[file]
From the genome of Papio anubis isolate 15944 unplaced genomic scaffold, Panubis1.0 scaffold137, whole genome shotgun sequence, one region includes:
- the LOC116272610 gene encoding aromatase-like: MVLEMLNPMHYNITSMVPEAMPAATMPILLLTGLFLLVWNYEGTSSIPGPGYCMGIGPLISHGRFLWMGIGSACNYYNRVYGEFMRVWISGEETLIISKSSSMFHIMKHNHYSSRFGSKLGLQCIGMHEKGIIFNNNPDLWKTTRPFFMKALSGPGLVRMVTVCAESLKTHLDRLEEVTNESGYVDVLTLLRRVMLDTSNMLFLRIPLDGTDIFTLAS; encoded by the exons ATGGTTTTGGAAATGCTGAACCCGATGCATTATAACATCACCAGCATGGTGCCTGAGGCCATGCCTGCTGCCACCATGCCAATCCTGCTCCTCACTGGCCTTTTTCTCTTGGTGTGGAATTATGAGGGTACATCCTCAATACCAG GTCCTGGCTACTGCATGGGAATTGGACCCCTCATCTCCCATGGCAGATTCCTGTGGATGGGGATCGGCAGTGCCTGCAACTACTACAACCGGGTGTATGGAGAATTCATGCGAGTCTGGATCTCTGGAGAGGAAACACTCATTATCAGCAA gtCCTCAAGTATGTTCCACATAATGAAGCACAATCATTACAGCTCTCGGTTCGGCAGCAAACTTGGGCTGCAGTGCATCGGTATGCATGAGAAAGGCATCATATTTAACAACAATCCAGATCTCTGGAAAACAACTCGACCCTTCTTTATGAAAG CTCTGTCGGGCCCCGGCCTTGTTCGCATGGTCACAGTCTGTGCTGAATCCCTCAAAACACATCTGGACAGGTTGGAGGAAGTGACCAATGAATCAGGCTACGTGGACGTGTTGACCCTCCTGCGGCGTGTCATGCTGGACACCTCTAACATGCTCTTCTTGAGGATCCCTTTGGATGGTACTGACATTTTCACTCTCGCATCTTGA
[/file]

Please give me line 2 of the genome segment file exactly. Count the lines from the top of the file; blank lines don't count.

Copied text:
- the LOC116272610 gene encoding aromatase-like: MVLEMLNPMHYNITSMVPEAMPAATMPILLLTGLFLLVWNYEGTSSIPGPGYCMGIGPLISHGRFLWMGIGSACNYYNRVYGEFMRVWISGEETLIISKSSSMFHIMKHNHYSSRFGSKLGLQCIGMHEKGIIFNNNPDLWKTTRPFFMKALSGPGLVRMVTVCAESLKTHLDRLEEVTNESGYVDVLTLLRRVMLDTSNMLFLRIPLDGTDIFTLAS; encoded by the exons ATGGTTTTGGAAATGCTGAACCCGATGCATTATAACATCACCAGCATGGTGCCTGAGGCCATGCCTGCTGCCACCATGCCAATCCTGCTCCTCACTGGCCTTTTTCTCTTGGTGTGGAATTATGAGGGTACATCCTCAATACCAG GTCCTGGCTACTGCATGGGAATTGGACCCCTCATCTCCCATGGCAGATTCCTGTGGATGGGGATCGGCAGTGCCTGCAACTACTACAACCGGGTGTATGGAGAATTCATGCGAGTCTGGATCTCTGGAGAGGAAACACTCATTATCAGCAA gtCCTCAAGTATGTTCCACATAATGAAGCACAATCATTACAGCTCTCGGTTCGGCAGCAAACTTGGGCTGCAGTGCATCGGTATGCATGAGAAAGGCATCATATTTAACAACAATCCAGATCTCTGGAAAACAACTCGACCCTTCTTTATGAAAG CTCTGTCGGGCCCCGGCCTTGTTCGCATGGTCACAGTCTGTGCTGAATCCCTCAAAACACATCTGGACAGGTTGGAGGAAGTGACCAATGAATCAGGCTACGTGGACGTGTTGACCCTCCTGCGGCGTGTCATGCTGGACACCTCTAACATGCTCTTCTTGAGGATCCCTTTGGATGGTACTGACATTTTCACTCTCGCATCTTGA